OBAAT: I loved both those shows. Actually I love NYPD Blue in the present tense, as I’ve only started watching it in the past year and I’m still working my way through it. I’ve always been drawn to stories where there’s more than one thing at a time going on, probably ever since I first read Ed McBain. Who are your go-to writers in the genre?
PB: I was first drawn to crime fiction after reading a Charles Shaar Murrey article about Elmore Leonard in the New Musical Express in the ‘80s. I got Stick and Swag from the library and never looked back. After that I mostly read American writers such as Jim Thompson, Joe Lansdale, James Lee Burke and Patricia Higsmith. Since then I’ve given a lot of crime writers a try. These days, Les Edgerton, Tony Black, Eva Dolan, Cathi Unsworth, and Ray Banks are always a pleasure, never a chore. And lesser known writers such as Martin Stanley and Ian Ayris. But there are loads of good writers out there. Far too many to mention.
OBAAT: Do see any direct influences of any of these in your writing? (refers to the authors cited in previous answer: Leonard, Thompson, Lansdale, Burke, Highsmith, Edgerton, Black, et al.)
PB: If it wasn’t for the likes Tony Black, Ray Banks, Charlie Williams, Nick Quantrill and Alan Guthrie, I would never have dabbled with writing myself. They showed me you could set things in a world that I was familiar with and turn them into interesting yarns. The humour in Charlie Williams’ Mangel books was a sure influence, as was Damon Runyon—who I should have mentioned before.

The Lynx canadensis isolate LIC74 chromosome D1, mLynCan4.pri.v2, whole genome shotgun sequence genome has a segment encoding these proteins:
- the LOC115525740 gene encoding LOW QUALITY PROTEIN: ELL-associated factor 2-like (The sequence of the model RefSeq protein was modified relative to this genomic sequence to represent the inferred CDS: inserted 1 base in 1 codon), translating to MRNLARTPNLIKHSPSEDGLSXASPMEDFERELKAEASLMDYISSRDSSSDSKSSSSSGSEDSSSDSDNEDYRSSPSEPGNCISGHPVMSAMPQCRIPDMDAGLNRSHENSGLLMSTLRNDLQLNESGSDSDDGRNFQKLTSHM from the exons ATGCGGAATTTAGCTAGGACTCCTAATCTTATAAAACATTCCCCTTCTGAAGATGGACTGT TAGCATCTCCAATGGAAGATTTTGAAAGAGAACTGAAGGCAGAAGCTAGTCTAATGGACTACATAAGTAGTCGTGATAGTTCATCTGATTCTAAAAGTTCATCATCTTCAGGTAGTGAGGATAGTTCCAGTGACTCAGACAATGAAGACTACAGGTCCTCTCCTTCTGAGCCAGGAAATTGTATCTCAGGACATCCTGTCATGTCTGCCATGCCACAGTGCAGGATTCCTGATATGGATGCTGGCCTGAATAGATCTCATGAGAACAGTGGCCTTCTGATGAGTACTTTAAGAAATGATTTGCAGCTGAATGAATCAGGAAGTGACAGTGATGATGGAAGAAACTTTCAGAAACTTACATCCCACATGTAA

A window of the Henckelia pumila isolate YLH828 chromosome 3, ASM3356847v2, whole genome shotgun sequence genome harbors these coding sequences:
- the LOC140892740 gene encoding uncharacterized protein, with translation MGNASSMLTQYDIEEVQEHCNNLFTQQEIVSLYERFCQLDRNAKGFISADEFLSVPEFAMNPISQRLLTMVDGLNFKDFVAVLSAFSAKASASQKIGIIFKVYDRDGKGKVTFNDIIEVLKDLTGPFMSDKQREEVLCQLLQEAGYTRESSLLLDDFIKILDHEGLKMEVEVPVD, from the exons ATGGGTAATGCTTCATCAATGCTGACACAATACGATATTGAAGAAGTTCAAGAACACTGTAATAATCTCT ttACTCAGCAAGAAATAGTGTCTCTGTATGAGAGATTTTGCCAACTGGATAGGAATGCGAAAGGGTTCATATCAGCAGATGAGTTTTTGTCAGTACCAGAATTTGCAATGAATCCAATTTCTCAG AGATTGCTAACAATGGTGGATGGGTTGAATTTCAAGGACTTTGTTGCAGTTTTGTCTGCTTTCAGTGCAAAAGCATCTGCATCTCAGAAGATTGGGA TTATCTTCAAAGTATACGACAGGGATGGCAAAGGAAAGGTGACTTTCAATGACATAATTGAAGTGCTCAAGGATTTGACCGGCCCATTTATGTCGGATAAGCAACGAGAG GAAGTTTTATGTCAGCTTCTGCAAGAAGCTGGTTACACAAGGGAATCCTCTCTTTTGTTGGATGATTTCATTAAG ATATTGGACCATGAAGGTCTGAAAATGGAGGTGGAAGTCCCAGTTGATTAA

OBAAT: I want to get back to Big City Blues for a bit. With three protagonists and disparate plot elements, how do you keep them straight, or make sure none have been neglected for too long? Did you outline first? Any variance from your typical practice when working on a book?
PB: Big City Blues is very similar to most of my other books—Guns Of Brixton, Too Many Crooks, Cold London Blues—where an oddball cast of characters are thrown together and then we see what will happen. I’ve never outlined but probably should give it a shot at some time!
OBAAT: What can we expect from you next?
PB: Well, as I mentioned, Near To The Knuckle will be putting out my latest flash fiction collection over the next few months. I’m just finished a sort of companion to my ‘seaside noir’ novella Kill Me Quick! (which was published by Number 13 Press). This one’s called Hit The North! And I’ve a few other unfinished projects which I hope I can get moving on! I was thinking of writing a cozy noir about a guilt-ridden canine detective. I’d call it ‘Out, Damn Spot!’